“The foundation of nature and life itself is crumbling rapidly. The Biden administration can and must take bold and unprecedented action to combat the biodiversity crisis. The message is clear from federal, state and NGO leaders. The United States needs a national biodiversity strategy. We thank these policymakers for demonstrating the leadership with the urgency needed to address this problem.”
Today, 365 legislators from 48 states and territories sent a letter to President Biden urging him to establish a national biodiversity strategy.
These legislators now join members of Congress, Defenders of Wildlife, the National Caucus of Environmental Legislators and over 120 other organizations including World Wildlife Fund, Earthjustice, International Fund for Animal Welfare, The Wildlife Society and Natural Resources Defense Council calling on the Biden Administration to adopt one.
“The foundation of nature and life itself is crumbling rapidly. The Biden administration can and must take bold and unprecedented action to combat the biodiversity crisis,” said Jamie Rappaport Clark, president and CEO of Defenders of Wildlife. “The message is clear from federal, state and NGO leaders. The United States needs a national biodiversity strategy. We thank these policymakers for demonstrating the leadership with the urgency needed to address this problem.”
"States are sending a powerful message that it's time the United States took a national approach to protect biodiversity," said Jeff Mauk, NCEL Executive Director. "With legislators from 48 states and territories, the need for a National Biodiversity Strategy is clear. States are taking the lead with innovative legislation to safeguard biodiversity. But biodiversity doesn't recognize state borders; this problem needs a national unified solution."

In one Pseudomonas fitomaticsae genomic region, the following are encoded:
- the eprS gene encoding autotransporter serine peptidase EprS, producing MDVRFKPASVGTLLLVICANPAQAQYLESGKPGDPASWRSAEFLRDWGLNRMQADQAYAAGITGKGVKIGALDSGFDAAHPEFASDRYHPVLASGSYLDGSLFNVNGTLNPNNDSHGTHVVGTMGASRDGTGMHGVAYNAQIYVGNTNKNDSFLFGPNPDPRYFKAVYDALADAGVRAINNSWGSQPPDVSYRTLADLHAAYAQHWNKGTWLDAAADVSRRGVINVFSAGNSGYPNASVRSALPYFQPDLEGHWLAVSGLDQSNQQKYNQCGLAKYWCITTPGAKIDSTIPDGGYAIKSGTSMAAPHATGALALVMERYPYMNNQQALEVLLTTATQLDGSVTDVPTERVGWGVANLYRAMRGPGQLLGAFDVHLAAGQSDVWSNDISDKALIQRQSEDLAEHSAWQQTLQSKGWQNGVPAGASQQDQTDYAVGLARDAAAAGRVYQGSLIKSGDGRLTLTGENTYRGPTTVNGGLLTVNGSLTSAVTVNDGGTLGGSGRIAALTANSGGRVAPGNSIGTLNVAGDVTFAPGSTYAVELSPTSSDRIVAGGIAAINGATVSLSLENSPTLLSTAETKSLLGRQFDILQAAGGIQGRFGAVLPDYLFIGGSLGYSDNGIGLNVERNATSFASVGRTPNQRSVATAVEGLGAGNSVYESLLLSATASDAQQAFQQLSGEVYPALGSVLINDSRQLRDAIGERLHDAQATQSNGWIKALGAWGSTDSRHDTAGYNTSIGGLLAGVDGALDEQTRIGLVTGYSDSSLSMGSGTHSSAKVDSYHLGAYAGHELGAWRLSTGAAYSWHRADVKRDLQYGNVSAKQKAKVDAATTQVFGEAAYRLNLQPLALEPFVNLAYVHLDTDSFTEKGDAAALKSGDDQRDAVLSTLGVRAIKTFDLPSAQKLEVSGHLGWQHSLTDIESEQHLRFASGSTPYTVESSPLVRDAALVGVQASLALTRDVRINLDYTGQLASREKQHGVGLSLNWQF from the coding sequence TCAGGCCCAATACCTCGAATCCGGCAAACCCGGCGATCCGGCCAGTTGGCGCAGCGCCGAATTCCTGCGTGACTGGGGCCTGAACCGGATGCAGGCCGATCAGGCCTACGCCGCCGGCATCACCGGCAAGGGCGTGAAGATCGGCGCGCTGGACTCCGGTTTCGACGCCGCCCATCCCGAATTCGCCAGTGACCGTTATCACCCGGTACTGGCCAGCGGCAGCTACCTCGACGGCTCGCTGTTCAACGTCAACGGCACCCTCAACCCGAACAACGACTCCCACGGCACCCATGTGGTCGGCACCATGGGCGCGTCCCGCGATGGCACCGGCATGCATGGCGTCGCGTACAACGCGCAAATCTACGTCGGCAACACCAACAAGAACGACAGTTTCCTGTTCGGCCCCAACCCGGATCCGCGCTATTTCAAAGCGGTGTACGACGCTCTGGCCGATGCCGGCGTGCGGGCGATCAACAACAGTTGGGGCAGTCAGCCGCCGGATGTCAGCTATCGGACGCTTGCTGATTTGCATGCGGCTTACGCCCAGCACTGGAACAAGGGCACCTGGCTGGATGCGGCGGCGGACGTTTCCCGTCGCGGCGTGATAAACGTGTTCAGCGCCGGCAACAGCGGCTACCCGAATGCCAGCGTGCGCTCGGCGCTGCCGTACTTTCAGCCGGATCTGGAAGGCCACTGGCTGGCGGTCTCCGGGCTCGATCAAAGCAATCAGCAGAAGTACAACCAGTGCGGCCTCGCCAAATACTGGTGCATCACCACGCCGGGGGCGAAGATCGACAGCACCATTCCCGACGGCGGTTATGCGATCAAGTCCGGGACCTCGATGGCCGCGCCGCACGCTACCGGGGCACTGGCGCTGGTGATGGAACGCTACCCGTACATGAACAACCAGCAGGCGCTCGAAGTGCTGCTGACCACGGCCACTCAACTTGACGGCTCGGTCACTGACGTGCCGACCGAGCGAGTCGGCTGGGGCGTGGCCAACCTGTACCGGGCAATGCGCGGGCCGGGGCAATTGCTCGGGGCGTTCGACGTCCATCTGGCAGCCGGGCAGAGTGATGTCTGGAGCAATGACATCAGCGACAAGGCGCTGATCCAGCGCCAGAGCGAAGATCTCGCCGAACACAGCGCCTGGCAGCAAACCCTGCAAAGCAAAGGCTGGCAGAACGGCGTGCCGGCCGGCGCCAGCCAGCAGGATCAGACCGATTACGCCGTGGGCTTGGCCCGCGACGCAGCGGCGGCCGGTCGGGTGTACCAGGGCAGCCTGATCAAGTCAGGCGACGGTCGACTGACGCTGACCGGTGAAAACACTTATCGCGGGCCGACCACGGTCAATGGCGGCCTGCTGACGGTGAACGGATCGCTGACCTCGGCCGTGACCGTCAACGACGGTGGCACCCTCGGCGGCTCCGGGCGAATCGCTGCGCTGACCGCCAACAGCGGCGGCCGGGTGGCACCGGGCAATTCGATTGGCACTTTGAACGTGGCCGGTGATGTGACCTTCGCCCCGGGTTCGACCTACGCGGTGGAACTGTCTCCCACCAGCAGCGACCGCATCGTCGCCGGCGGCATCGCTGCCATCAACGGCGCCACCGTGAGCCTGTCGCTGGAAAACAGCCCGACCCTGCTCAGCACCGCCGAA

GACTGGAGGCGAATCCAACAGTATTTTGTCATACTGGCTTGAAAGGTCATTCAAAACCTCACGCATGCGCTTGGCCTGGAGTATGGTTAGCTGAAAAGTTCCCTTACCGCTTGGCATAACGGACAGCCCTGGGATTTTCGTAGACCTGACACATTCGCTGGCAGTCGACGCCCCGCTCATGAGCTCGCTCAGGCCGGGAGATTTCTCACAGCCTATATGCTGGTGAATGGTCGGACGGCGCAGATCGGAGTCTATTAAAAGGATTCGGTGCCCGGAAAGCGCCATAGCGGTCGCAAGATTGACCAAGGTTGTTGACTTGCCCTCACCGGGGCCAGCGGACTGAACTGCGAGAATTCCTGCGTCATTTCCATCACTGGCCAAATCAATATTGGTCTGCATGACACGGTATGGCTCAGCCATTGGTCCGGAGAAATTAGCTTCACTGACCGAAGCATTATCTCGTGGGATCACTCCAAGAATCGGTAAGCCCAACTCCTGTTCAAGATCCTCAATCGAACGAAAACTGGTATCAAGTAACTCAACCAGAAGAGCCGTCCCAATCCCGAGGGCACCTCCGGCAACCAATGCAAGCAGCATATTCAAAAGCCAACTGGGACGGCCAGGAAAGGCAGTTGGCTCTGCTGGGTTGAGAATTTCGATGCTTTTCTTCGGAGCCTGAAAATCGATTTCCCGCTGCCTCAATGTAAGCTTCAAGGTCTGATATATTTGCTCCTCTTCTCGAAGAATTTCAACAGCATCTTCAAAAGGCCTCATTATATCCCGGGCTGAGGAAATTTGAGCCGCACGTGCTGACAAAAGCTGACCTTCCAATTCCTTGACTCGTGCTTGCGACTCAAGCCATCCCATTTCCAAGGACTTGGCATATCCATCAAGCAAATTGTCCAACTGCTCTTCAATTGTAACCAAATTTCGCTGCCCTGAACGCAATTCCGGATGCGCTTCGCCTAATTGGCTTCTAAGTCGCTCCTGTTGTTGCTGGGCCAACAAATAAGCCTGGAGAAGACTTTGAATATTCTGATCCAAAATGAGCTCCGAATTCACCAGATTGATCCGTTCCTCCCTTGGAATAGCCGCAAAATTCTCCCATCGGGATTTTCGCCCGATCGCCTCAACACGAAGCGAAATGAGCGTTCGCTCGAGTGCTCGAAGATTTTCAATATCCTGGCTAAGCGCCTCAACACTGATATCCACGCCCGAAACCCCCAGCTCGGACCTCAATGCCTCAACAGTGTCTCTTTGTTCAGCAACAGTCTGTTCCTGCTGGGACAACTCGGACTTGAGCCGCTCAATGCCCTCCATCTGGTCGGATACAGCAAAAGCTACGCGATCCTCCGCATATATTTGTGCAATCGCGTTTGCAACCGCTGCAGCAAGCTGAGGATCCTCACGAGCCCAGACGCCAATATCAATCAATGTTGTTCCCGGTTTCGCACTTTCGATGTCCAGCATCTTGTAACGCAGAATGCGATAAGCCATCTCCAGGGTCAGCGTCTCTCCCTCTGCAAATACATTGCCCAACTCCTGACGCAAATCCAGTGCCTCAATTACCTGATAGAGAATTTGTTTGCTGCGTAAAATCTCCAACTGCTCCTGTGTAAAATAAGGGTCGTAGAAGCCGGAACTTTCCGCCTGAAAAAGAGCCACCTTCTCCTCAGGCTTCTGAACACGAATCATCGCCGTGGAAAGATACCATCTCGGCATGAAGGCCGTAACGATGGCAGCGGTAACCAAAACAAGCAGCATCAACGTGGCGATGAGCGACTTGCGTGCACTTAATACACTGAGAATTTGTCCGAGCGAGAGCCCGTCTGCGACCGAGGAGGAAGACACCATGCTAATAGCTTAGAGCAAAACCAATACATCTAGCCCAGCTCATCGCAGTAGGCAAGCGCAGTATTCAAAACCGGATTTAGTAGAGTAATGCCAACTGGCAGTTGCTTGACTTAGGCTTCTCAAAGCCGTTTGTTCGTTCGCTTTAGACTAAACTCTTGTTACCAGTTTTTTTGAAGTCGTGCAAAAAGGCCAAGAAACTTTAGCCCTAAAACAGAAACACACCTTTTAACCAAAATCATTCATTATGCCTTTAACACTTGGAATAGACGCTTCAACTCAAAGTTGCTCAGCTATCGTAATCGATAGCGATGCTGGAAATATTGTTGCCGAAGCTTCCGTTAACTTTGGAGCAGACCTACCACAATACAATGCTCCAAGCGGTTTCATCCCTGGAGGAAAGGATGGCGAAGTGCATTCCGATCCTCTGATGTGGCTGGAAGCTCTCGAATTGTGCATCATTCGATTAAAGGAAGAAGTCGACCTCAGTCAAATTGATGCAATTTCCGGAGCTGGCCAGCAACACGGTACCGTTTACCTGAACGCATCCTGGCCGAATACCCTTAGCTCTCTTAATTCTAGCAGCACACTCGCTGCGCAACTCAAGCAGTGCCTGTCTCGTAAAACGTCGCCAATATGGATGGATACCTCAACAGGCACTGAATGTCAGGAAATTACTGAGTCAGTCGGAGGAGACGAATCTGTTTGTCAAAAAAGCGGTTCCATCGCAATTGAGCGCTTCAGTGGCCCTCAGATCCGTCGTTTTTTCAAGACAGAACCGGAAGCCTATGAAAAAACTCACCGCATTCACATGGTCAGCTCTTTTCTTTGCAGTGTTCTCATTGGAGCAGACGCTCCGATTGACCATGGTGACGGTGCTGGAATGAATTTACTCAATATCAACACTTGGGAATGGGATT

A national biodiversity strategy would allow the U.S. to have a comprehensive and coordinated approach to tackling the five main drivers of the biodiversity crisis: habitat loss, direct exploitation of species, climate change, pollution, and invasive species. Worldwide, 193 other countries have developed forms of a national biodiversity strategy. Current Biden administration initiatives, like 30X30 and the National Nature Assessment, while important building blocks, fall short of the comprehensive policy approach that is needed.
“Biodiversity refers to every living thing on earth and protecting this mosaic of life helps preserve Colorado as we know it,” said Colorado State Representative Alex Valdez. “That's why, alongside several of my colleagues, I read a Tribute on this issue during Earth Week 2022 to show support for a national biodiversity strategy."
The letter builds on the efforts of 50 members of the House of Representatives, including members of the House Appropriations Committee for the Interior and the Environment, the Natural Resources Committee and a growing bipartisan list of others calling for a national biodiversity strategy and supporting Rep. Joe Neguse’s (D-CO) H. Res. 69.